The wine world is very complex, and often things are unclear. So also with the difference between decanting and recasting. Do you know what are the differences? Do not worry! We help you with these and other questions so that you can become an expert.
In some older wines we may find precipitates, since the dyes crystallize and fall down, or that they hardly have a smell, and one may assume that the wine is in a bad condition.
Why do these "precipitates" occur? These are caused by filtrations, the more filtrations, the lower the possibility that the wine contains
solids. The low odor is normal for wines with a long aging. One could say that while the wine is in the bottle, it is in a resting or sleeping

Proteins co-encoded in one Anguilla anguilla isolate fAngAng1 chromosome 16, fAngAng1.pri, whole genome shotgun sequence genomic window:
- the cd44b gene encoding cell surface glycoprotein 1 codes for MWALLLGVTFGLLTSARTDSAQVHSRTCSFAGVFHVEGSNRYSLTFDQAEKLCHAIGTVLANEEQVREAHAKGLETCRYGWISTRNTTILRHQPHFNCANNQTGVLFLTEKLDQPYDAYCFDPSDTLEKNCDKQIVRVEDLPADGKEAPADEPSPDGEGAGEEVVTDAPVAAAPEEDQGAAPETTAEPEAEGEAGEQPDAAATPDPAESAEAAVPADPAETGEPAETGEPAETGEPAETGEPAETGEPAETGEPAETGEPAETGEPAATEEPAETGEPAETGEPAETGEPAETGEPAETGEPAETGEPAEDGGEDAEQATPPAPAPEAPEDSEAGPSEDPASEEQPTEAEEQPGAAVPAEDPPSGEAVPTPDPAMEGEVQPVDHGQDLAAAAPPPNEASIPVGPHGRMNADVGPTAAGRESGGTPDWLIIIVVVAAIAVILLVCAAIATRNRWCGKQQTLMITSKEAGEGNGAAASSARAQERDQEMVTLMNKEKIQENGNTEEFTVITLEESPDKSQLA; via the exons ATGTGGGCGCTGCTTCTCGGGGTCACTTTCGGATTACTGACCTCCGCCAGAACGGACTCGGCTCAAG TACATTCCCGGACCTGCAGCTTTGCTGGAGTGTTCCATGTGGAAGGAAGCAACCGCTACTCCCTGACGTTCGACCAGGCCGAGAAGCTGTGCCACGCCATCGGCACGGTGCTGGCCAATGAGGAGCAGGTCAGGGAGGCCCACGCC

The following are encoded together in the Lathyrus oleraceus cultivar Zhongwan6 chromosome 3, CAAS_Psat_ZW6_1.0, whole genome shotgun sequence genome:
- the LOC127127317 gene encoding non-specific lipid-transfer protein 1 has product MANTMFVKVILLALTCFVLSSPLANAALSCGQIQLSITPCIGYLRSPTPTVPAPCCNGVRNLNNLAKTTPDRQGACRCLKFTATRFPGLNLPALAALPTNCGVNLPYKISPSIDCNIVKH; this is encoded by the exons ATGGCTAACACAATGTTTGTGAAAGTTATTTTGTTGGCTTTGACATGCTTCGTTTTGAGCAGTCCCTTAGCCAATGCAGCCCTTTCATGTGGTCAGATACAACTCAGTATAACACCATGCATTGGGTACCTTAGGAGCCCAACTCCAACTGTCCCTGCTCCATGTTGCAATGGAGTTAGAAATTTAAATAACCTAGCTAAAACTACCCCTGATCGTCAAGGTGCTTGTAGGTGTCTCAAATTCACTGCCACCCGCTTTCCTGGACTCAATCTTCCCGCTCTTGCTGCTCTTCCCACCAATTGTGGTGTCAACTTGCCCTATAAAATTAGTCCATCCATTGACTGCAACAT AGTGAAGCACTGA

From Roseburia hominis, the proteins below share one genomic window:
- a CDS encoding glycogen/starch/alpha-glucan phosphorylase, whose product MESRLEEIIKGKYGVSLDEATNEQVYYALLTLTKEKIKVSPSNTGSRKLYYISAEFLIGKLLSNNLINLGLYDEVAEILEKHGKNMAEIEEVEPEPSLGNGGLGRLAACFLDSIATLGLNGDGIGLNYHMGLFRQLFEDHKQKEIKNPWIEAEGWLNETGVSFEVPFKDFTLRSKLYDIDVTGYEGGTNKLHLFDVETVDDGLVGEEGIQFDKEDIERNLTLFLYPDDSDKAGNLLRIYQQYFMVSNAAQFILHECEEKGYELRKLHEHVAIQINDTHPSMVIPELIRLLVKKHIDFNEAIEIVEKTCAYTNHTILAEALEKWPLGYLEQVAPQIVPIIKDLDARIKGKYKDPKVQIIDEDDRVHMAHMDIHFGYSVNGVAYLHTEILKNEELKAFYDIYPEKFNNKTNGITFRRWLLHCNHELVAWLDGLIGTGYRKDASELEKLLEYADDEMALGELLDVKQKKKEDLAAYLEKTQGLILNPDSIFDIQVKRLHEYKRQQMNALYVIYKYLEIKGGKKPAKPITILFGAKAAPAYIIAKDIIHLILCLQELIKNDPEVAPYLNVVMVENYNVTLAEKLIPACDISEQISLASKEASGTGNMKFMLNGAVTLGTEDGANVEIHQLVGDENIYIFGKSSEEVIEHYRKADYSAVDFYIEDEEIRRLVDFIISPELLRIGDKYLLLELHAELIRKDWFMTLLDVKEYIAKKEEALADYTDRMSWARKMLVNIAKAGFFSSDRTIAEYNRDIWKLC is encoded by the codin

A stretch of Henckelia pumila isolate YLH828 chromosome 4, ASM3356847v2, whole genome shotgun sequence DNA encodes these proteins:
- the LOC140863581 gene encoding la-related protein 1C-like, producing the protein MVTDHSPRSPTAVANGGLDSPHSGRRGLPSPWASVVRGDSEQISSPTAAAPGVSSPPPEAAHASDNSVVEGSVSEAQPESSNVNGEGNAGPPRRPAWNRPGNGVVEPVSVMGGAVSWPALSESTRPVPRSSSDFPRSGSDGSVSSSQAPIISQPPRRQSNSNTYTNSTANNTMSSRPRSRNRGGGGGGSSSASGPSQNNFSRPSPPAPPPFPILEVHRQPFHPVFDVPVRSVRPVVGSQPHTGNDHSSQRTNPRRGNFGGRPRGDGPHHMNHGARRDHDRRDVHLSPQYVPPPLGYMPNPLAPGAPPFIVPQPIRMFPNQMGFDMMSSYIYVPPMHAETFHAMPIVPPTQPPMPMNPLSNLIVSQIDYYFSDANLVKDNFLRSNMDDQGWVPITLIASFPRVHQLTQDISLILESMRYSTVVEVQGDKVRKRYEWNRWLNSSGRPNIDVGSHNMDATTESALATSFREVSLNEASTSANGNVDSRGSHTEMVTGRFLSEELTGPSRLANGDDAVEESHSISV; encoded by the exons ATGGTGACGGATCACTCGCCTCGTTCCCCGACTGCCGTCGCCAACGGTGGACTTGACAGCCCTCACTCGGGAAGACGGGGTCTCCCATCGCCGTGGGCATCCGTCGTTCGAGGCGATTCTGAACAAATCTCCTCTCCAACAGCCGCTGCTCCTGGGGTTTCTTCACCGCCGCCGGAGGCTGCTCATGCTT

state. The longer this period is, the longer the wine needs to wake up again.
The wine expert recognizes the symptoms when he opens the bottle, and decides when the wine is decanted and/or should be recast.
You decant if the wine contains precipitates, and you want to outsource those, thus the organoleptic sensations are not affected. A high content
of polyphenols suppresses the taste of the drink. If when opening the wine nearly no notes are perceived, the content should be recasted, so
the wine wakes up and can be expressive. Otherwise, it may take hours or even days, until it reaches its organoleptic climax.
It may also happen that the wine has precipitates and needs some time to open up. In this case, whether we decant or recast, some wine should be left in the bottle, so that the precipitates do not enter the settling vessel.